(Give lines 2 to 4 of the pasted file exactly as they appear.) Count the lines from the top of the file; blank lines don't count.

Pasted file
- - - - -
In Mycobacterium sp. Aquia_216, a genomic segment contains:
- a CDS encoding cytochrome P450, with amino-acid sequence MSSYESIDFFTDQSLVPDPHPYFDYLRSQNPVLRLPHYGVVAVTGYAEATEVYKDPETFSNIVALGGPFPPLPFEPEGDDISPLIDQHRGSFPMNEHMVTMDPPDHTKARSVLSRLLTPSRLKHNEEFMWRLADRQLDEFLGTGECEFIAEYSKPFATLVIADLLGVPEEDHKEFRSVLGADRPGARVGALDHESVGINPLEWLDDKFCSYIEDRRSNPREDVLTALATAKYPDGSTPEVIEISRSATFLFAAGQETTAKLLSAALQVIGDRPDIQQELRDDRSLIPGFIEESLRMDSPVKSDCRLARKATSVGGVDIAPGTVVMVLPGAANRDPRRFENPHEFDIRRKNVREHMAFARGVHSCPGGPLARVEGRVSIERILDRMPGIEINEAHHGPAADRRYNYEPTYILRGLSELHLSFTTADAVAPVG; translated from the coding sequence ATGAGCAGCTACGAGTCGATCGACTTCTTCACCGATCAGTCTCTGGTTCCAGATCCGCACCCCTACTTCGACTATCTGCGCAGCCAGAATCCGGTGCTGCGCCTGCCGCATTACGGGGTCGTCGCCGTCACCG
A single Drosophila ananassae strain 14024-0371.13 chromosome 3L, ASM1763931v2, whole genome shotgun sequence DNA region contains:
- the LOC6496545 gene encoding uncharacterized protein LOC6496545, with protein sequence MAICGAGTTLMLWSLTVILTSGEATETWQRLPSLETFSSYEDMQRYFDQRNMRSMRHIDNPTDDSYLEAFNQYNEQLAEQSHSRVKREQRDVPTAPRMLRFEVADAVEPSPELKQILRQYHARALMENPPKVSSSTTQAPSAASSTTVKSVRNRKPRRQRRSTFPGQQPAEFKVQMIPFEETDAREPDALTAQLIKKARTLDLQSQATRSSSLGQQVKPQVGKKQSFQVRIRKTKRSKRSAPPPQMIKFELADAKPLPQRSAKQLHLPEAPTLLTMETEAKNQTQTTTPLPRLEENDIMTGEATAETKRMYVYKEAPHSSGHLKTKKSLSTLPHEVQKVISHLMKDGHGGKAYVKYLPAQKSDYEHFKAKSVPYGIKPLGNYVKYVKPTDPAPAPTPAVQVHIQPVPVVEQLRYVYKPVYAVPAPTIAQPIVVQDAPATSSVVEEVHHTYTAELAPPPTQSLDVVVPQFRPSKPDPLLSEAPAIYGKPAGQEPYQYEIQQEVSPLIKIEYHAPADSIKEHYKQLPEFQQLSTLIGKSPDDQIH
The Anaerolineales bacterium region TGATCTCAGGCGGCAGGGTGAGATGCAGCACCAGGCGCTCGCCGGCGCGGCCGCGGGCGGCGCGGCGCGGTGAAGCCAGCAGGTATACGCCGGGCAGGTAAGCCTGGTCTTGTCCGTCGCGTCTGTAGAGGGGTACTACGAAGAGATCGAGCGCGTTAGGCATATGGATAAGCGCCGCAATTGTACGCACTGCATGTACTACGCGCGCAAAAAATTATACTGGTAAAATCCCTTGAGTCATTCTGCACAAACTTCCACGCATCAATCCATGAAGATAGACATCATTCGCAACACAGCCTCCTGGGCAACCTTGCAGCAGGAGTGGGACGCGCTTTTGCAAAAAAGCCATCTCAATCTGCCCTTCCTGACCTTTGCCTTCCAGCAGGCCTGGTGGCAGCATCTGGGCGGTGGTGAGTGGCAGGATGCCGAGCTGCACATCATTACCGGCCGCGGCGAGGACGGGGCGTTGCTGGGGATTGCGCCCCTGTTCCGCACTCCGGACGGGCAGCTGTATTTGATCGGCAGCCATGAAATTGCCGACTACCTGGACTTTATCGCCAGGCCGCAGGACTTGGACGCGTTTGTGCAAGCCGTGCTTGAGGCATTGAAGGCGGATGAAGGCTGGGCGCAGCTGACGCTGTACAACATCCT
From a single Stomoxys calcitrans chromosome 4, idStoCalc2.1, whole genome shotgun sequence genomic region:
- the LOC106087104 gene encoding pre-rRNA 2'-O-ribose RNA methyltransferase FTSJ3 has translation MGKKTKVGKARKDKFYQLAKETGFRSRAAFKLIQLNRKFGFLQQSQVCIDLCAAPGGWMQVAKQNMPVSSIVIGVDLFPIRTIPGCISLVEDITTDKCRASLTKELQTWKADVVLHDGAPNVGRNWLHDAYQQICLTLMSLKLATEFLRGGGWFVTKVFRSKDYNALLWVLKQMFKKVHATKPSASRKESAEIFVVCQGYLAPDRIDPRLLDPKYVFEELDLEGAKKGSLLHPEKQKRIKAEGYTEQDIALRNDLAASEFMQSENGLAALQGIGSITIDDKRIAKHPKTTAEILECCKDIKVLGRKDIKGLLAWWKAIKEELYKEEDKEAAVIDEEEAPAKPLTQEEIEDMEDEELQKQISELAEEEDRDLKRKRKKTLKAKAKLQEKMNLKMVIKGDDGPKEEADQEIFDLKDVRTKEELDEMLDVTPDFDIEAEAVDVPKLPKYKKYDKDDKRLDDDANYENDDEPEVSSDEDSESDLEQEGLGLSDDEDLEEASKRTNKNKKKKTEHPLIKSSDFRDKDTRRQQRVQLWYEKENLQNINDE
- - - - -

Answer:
- a CDS encoding cytochrome P450, with amino-acid sequence MSSYESIDFFTDQSLVPDPHPYFDYLRSQNPVLRLPHYGVVAVTGYAEATEVYKDPETFSNIVALGGPFPPLPFEPEGDDISPLIDQHRGSFPMNEHMVTMDPPDHTKARSVLSRLLTPSRLKHNEEFMWRLADRQLDEFLGTGECEFIAEYSKPFATLVIADLLGVPEEDHKEFRSVLGADRPGARVGALDHESVGINPLEWLDDKFCSYIEDRRSNPREDVLTALATAKYPDGSTPEVIEISRSATFLFAAGQETTAKLLSAALQVIGDRPDIQQELRDDRSLIPGFIEESLRMDSPVKSDCRLARKATSVGGVDIAPGTVVMVLPGAANRDPRRFENPHEFDIRRKNVREHMAFARGVHSCPGGPLARVEGRVSIERILDRMPGIEINEAHHGPAADRRYNYEPTYILRGLSELHLSFTTADAVAPVG; translated from the coding sequence ATGAGCAGCTACGAGTCGATCGACTTCTTCACCGATCAGTCTCTGGTTCCAGATCCGCACCCCTACTTCGACTATCTGCGCAGCCAGAATCCGGTGCTGCGCCTGCCGCATTACGGGGTCGTCGCCGTCACCG
A single Drosophila ananassae strain 14024-0371.13 chromosome 3L, ASM1763931v2, whole genome shotgun sequence DNA region contains:
- the LOC6496545 gene encoding uncharacterized protein LOC6496545, with protein sequence MAICGAGTTLMLWSLTVILTSGEATETWQRLPSLETFSSYEDMQRYFDQRNMRSMRHIDNPTDDSYLEAFNQYNEQLAEQSHSRVKREQRDVPTAPRMLRFEVADAVEPSPELKQILRQYHARALMENPPKVSSSTTQAPSAASSTTVKSVRNRKPRRQRRSTFPGQQPAEFKVQMIPFEETDAREPDALTAQLIKKARTLDLQSQATRSSSLGQQVKPQVGKKQSFQVRIRKTKRSKRSAPPPQMIKFELADAKPLPQRSAKQLHLPEAPTLLTMETEAKNQTQTTTPLPRLEENDIMTGEATAETKRMYVYKEAPHSSGHLKTKKSLSTLPHEVQKVISHLMKDGHGGKAYVKYLPAQKSDYEHFKAKSVPYGIKPLGNYVKYVKPTDPAPAPTPAVQVHIQPVPVVEQLRYVYKPVYAVPAPTIAQPIVVQDAPATSSVVEEVHHTYTAELAPPPTQSLDVVVPQFRPSKPDPLLSEAPAIYGKPAGQEPYQYEIQQEVSPLIKIEYHAPADSIKEHYKQLPEFQQLSTLIGKSPDDQIH